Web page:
January 2022 — Dear Friends, Today I will launch The 2022 Intel Today ‘Random Thoughts’ page with a couple of questions regarding the Minerva files. NSA Tom Johnson made the following comment about his work: “The fourth volume includes a couple of instances during the 1980s where somebody really made a bad error here and should have been fired. I hope it will come out.” QUESTION — Do you know or can you guess what “bad error” Johnson is referring to? Follow us on Twitter: @INTEL_TODAY
Steven Pinker is Professor of Psychology at Harvard University. He wrote a book that all journalists should have read: “Rationality: What It Is, Why It Seems Scarce, Why It Matters.”
In a piece published yesterday, Pinker argues that if the point of debate is to clarify our understanding, people should treat their beliefs as hypotheses to be tested rather than slogans to be defended. [Three ways to be more rational this year]
According to Greg Miller, Tom Johnson is the author of the MINERVA Files.
“A short thread on the passing of an important historian in U.S. espionage: Earlier this year, I wrote about an astonishing CIA operation that spanned half a century. It involved Crypto AG, a Swiss company that sold encryption gear to foreign governments.
Crypto dominated the market for decades. Its systems were used by Iran, Saudi Arabia, the Vatican and dozens of others desperate to safeguard their secrets. But all along the devices were rigged and the company was secretly owned by the CIA and BND.
The stories were based on a classified internal CIA history assembled by Tom Johnson, a former NSA employee who had also written a four-volume history of that agency. I tried to get Johnson to speak with me for the Crypto story, but he politely declined.
His document was never supposed to see the light of day. But The Post obtained the Crypto history as part of a reporting project with German documentary filmmaker Peter Mueller at ZDF and Swiss broadcaster SRF.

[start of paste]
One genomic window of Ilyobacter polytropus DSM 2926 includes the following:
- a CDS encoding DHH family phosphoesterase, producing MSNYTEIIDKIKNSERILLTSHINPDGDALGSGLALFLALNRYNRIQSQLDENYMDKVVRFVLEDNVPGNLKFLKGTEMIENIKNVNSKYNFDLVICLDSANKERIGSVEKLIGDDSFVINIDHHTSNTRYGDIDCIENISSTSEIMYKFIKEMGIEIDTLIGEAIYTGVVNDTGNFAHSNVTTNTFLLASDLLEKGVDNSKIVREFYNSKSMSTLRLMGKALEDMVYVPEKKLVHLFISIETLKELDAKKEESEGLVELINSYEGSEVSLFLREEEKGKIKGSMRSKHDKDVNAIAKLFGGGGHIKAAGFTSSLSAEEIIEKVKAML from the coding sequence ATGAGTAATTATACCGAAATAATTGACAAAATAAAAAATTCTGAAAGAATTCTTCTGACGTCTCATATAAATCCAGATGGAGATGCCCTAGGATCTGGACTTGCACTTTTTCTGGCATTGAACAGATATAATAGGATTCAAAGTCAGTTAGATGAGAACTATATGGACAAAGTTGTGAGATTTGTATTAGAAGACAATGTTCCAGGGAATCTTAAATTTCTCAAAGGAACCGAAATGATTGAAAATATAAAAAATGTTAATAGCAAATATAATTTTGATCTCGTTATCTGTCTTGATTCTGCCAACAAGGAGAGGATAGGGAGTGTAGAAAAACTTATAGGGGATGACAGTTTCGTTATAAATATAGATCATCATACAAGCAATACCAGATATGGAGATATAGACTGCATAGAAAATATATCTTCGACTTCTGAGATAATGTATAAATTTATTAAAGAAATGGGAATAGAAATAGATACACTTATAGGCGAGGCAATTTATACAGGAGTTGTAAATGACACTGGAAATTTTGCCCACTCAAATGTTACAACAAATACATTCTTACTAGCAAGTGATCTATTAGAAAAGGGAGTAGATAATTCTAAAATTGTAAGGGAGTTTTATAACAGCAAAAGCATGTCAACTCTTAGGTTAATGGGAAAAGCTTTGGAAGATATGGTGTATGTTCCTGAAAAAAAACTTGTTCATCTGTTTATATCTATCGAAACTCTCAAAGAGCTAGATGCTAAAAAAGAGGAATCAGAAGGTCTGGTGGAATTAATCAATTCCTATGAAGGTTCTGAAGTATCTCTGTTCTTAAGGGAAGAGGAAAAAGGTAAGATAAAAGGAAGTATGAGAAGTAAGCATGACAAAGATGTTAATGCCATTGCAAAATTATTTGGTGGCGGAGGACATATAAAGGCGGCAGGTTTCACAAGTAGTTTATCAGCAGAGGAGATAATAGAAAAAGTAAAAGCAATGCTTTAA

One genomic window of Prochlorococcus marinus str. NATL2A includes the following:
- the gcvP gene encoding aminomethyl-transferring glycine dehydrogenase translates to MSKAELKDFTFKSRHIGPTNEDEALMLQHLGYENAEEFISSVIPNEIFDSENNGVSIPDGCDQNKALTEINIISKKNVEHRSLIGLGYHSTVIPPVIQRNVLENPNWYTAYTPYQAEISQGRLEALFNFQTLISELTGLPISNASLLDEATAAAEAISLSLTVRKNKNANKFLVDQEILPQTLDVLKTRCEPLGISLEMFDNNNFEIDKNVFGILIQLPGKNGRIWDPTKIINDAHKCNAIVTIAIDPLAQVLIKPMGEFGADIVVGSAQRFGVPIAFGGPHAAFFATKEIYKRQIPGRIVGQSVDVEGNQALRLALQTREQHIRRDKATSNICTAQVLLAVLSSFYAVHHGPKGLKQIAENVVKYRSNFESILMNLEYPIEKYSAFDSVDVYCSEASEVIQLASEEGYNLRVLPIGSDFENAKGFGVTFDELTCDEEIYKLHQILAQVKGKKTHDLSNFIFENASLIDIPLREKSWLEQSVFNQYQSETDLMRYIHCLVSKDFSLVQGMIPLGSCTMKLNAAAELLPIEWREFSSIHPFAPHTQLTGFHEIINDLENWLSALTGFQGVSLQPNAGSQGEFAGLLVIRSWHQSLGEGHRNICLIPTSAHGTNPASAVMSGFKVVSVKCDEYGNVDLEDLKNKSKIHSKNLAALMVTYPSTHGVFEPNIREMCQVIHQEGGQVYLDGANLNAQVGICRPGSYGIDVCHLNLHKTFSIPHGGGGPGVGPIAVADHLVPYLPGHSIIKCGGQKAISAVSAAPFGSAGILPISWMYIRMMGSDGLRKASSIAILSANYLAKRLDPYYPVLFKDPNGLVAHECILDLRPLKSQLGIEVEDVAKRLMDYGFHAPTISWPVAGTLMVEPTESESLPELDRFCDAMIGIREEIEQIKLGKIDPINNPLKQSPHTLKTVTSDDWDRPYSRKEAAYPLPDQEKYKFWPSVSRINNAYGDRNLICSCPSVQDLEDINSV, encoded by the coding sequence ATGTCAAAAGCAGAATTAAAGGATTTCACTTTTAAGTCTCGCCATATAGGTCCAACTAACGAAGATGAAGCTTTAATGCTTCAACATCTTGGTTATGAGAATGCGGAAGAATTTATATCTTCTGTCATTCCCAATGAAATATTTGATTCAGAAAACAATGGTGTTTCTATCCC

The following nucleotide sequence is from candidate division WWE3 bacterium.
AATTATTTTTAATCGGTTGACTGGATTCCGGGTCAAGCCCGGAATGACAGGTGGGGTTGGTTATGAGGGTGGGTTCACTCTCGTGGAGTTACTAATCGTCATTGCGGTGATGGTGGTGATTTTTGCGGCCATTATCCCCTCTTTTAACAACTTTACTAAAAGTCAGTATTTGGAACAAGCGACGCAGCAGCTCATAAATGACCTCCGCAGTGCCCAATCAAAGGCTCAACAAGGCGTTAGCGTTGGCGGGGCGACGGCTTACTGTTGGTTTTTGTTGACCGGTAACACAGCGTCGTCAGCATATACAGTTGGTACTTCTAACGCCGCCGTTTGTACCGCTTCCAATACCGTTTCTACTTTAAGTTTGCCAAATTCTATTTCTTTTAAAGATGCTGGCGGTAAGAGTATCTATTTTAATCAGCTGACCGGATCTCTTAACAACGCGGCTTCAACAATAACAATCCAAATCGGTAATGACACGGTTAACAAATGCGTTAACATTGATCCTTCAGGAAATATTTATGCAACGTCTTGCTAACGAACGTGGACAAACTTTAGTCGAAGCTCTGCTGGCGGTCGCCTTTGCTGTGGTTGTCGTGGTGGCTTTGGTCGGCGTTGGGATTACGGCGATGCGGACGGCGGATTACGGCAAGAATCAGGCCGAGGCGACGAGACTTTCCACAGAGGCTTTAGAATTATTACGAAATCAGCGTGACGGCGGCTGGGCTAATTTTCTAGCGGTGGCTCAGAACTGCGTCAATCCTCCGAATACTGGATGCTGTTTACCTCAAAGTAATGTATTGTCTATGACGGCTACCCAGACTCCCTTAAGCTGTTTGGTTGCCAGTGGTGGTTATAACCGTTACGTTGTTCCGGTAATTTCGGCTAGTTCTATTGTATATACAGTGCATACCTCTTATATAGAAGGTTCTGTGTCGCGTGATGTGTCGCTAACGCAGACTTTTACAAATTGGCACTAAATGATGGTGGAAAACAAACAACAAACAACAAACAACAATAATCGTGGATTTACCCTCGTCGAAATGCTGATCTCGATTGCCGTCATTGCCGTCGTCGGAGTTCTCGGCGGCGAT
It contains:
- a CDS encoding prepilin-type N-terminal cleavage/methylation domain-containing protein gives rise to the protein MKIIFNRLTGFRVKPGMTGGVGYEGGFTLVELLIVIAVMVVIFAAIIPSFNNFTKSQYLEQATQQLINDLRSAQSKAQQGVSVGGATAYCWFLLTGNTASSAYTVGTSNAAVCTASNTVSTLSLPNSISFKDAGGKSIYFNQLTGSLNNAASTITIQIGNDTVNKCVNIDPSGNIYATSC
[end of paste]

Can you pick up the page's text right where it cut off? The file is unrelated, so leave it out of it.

However, this story can not be true — at least not entirely — if Mr Johnson retired in 1999 as reported by the Wall Street Journal.
Beside the fatal “car accident” of Boris Hagelin Jr., The Minerva Files mention — at least — four suspicious deaths and names two individuals.
“An NSA employee allegedly told a journalist about his involvement in manipulating the Crypto AG devices.
This NSA man and the journalist died the same year from non-natural cause.
An attack in Karachi, Pakistan, during which another NSA employee Gary C. Durrell was shot in March 1995 is believed to be related to Crypto AG.
In September 2002, a car bomb killed a German employee of Crypto AG, Werner Graf, in Saudi Arabia.”
Intel Today strongly believes that the two unnamed persons are NSA Alan D. Standorf and US journalist Danny Casolaro.
RELATED POST: Crypto AG — The Ghost of Danny Casolaro
Whoever wrote the Minerva Files — and whatever the reasons for leaking these files in early 2020 — this particular document was indeed written after September 29 2002, when Werner Graf was assassinated.
QUESTION — Is it not amazing that no journalist is interested in investigating these five suspicious deaths, which have been called “intelligence murders” by a German expert?
Back to Tom Johnson. In 1992, the NSA tapped Mr. Johnson to write its history. He spent more than six years writing a four-volume history of the NSA, divided into four intelligence eras. He completed the report in 1998 and retired the next year. [WSJ]
Tom Johnson made the following comment about his work:
“The fourth volume includes a couple of instances during the 1980s where somebody really made a bad error here and should have been fired. I hope it will come out.”
QUESTION — Do you know or can you guess what “bad error” Johnson is referring to?
PS — According to a Crypto AG newsletter, Werner Graf also died in a car accident. Obviously Boris Hagelin, and those in his inner circle, had a knack for understatements…
On September 29 2002, at 4:29 p.m., Werner Graf stepped into his 77 model Ford Mercury which he had parked on the Abdulhamid-al-Katib street of Riyadh. Before he had the time to turn on the engine, someone remotely detonated a large amount of explosive hidden under his car. There was very little left of the 55 years old salesman to make an identification.
Let us know. Send us your comments and suggestions!
Please do not hesitate to contact me, should you have any further queries.
Intel Today — gosint2016 @ gmail.com
Random Thoughts : NSA Tom Johnson & The MINERVA Files [January 2022]